No. Your spouse is still considered a third party, and American University requires your written permission to release any non-Directory Information to a third party or the situation falls under one of the above FERPA exceptions.
Is it possible for my parents (or spouse, grandparents, financial sponsor, etc.) to have access to my records at any time?
Yes. The simplest way for you to grant access to your educational history is through your my.american.edu portal account. You can create user IDs for your parents, spouse, or other people and grant them access to all or part of your portal account (ex., access to view your grades or your current schedule, access to pay your tuition bill, etc.). You can set different levels of access for each guest account you create.
You may also file a consent form with the University Registrar’s Office identifying individuals whom you authorize to view and have a copy of your records. You can also designate with whom we can discuss your education records. This authorization remains in effect until you withdraw it in writing. The authorized individuals must make any requests for copies of your records in writing or in person with picture identification.
How can third parties, such as an insurance company, or private scholarship administrator, get a copy of my grades?
American University policy prohibits the release of grades to anyone other than the student without written consent or if the situation falls under one of the above FERPA exceptions. It is the students’ responsibility to provide a copy of their grades to an agency or individual outside the university. If a printed Grade Report from my.american.edu is not sufficient, the student can request to have an Official Transcript sent.
How do I prevent my Directory Information from being released?
Students can fill out a Request to Prevent Disclosure of Directory Information form in the Office of the Registrar (200 Asbury).
Note: It is important to remember that a Request to Prevent Disclosure of Directory Information remains in effect until the student requests to have it changed. It will remain in effect even after you leave the university.
Are there any negative consequences to restricting the release of my Directory Information?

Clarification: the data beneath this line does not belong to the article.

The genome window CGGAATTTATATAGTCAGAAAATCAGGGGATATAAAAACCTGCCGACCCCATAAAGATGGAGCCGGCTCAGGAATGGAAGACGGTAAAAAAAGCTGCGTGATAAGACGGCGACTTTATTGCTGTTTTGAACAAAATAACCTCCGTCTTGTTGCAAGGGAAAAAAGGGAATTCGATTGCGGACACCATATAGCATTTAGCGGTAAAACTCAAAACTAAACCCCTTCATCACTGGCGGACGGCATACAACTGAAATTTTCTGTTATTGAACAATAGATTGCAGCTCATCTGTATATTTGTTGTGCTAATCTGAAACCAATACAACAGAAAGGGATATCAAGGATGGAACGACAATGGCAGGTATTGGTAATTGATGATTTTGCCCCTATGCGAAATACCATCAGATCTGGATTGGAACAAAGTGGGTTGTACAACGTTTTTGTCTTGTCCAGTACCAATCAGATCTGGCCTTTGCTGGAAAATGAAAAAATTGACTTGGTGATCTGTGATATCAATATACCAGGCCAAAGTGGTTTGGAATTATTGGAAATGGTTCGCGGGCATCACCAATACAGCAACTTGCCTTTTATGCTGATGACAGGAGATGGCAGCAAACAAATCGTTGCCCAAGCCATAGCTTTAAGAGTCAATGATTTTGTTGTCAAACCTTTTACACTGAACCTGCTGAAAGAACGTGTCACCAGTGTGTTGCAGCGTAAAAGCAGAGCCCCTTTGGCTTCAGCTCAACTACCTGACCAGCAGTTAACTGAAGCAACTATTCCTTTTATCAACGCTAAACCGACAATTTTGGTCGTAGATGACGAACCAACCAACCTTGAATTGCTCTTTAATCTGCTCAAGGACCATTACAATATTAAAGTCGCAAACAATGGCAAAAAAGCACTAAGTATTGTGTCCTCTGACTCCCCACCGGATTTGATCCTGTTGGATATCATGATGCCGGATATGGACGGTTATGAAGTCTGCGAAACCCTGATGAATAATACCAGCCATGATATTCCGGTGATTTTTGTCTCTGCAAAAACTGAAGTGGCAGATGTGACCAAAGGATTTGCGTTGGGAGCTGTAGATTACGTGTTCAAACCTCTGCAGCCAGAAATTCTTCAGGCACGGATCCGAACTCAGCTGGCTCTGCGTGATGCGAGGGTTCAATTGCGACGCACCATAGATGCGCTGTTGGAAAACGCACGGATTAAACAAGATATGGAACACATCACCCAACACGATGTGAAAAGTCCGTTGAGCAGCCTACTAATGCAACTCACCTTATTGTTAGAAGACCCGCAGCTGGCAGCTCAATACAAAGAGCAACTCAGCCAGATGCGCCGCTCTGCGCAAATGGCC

Yes, and you need to determine the appropriate balance between your desire to restrict your information and the need for people to be able to locate you. Here are some examples of what could occur after you have restricted release of your Directory Information:
AU could not provide your telephone number to a classmate trying to contact you to give you information about a class project. AU could not give your address or telephone number to your Aunt Tillie who is in town unexpectedly for the weekend and wants to see you, but forgot to bring your address and telephone number. After you graduate, AU could not confirm for a potential employer that you have completed your degree, without your advance written consent. Following your wish for full non-disclosure, AU could not even confirm that you had ever been a student.
I have decided that I want to limit release of my Directory Information, but what if there is an emergency?
It is important that we use the same definition of emergency. If your brother forgot to make a deposit into your checking account and needs to find you right away, that is not an emergency. However, if there is a dangerous fire or safety situation, appropriate officials may be given your contact information.
Can an instructor post grades or exam results in a public place using my AU Identification Number?
No. In order for instructors to post grades or scores, they must either have the written permission of the students or use an identifier that is known only to the instructor and each individual student. Violations should be reported immediately to the Registrar.
How can someone else pick up my transcript for me?
If you want someone else to collect your transcript, you need to send a letter of authorization to the Registrar’s Office either by mail or fax (202-885-1046). Please remember to name the person collecting on your behalf, and to sign the letter, otherwise we will not be able to help. Anyone collecting a transcript or class schedule will be asked to present valid photo ID.
I requested an official transcript, and my request was denied because I have an outstanding balance. Isn't this a breach of FERPA?
No. FERPA requires an institution to allow you to access your records, but does not require official copies to be issued while payment is due. You can access your transcript and print an unofficial copy from your my.american.edu account at any time.
May a postsecondary institution disclose to a parent, without the student’s consent, information regarding a student’s violation of the use or possession of alcohol or a controlled substance?